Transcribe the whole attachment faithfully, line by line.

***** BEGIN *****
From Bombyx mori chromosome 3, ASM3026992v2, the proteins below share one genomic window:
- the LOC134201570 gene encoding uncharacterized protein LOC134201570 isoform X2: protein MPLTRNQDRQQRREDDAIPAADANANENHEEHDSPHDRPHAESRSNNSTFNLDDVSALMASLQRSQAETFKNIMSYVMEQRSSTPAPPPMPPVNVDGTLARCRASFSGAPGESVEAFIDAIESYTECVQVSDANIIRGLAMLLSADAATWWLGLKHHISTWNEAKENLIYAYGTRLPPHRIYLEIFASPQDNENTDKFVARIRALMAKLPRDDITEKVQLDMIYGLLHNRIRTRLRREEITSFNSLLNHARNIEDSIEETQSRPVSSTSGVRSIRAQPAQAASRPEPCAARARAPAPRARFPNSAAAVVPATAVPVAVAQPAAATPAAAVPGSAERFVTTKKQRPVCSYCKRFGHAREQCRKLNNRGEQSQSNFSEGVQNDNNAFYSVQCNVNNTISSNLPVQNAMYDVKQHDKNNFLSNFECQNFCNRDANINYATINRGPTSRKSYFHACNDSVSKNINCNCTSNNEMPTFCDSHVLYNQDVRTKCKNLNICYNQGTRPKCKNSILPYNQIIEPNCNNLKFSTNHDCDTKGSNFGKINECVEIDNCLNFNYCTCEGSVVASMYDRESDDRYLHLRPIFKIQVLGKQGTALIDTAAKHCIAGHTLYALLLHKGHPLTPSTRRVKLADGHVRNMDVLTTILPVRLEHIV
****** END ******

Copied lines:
From Bombyx mori chromosome 3, ASM3026992v2, the proteins below share one genomic window:
- the LOC134201570 gene encoding uncharacterized protein LOC134201570 isoform X2: protein MPLTRNQDRQQRREDDAIPAADANANENHEEHDSPHDRPHAESRSNNSTFNLDDVSALMASLQRSQAETFKNIMSYVMEQRSSTPAPPPMPPVNVDGTLARCRASFSGAPGESVEAFIDAIESYTECVQVSDANIIRGLAMLLSADAATWWLGLKHHISTWNEAKENLIYAYGTRLPPHRIYLEIFASPQDNENTDKFVARIRALMAKLPRDDITEKVQLDMIYGLLHNRIRTRLRREEITSFNSLLNHARNIEDSIEETQSRPVSSTSGVRSIRAQPAQAASRPEPCAARARAPAPRARFPNSAAAVVPATAVPVAVAQPAAATPAAAVPGSAERFVTTKKQRPVCSYCKRFGHAREQCRKLNNRGEQSQSNFSEGVQNDNNAFYSVQCNVNNTISSNLPVQNAMYDVKQHDKNNFLSNFECQNFCNRDANINYATINRGPTSRKSYFHACNDSVSKNINCNCTSNNEMPTFCDSHVLYNQDVRTKCKNLNICYNQGTRPKCKNSILPYNQIIEPNCNNLKFSTNHDCDTKGSNFGKINECVEIDNCLNFNYCTCEGSVVASMYDRESDDRYLHLRPIFKIQVLGKQGTALIDTAAKHCIAGHTLYALLLHKGHPLTPSTRRVKLADGHVRNMDVLTTILPVRLEHIV